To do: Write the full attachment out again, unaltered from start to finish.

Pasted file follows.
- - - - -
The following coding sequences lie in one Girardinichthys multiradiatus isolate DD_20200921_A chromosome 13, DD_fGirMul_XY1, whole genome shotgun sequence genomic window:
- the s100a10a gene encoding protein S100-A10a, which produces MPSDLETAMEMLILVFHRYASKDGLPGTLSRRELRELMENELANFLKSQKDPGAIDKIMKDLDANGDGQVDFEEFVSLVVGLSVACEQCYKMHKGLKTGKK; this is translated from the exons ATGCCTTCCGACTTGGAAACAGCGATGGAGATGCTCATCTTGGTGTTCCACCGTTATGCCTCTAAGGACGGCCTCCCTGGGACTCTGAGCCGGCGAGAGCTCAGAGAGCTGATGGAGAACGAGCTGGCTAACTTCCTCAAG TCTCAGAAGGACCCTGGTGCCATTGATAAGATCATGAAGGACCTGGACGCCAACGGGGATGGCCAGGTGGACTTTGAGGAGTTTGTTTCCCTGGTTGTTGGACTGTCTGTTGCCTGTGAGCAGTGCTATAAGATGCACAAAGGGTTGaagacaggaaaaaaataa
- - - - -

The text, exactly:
The following coding sequences lie in one Girardinichthys multiradiatus isolate DD_20200921_A chromosome 13, DD_fGirMul_XY1, whole genome shotgun sequence genomic window:
- the s100a10a gene encoding protein S100-A10a, which produces MPSDLETAMEMLILVFHRYASKDGLPGTLSRRELRELMENELANFLKSQKDPGAIDKIMKDLDANGDGQVDFEEFVSLVVGLSVACEQCYKMHKGLKTGKK; this is translated from the exons ATGCCTTCCGACTTGGAAACAGCGATGGAGATGCTCATCTTGGTGTTCCACCGTTATGCCTCTAAGGACGGCCTCCCTGGGACTCTGAGCCGGCGAGAGCTCAGAGAGCTGATGGAGAACGAGCTGGCTAACTTCCTCAAG TCTCAGAAGGACCCTGGTGCCATTGATAAGATCATGAAGGACCTGGACGCCAACGGGGATGGCCAGGTGGACTTTGAGGAGTTTGTTTCCCTGGTTGTTGGACTGTCTGTTGCCTGTGAGCAGTGCTATAAGATGCACAAAGGGTTGaagacaggaaaaaaataa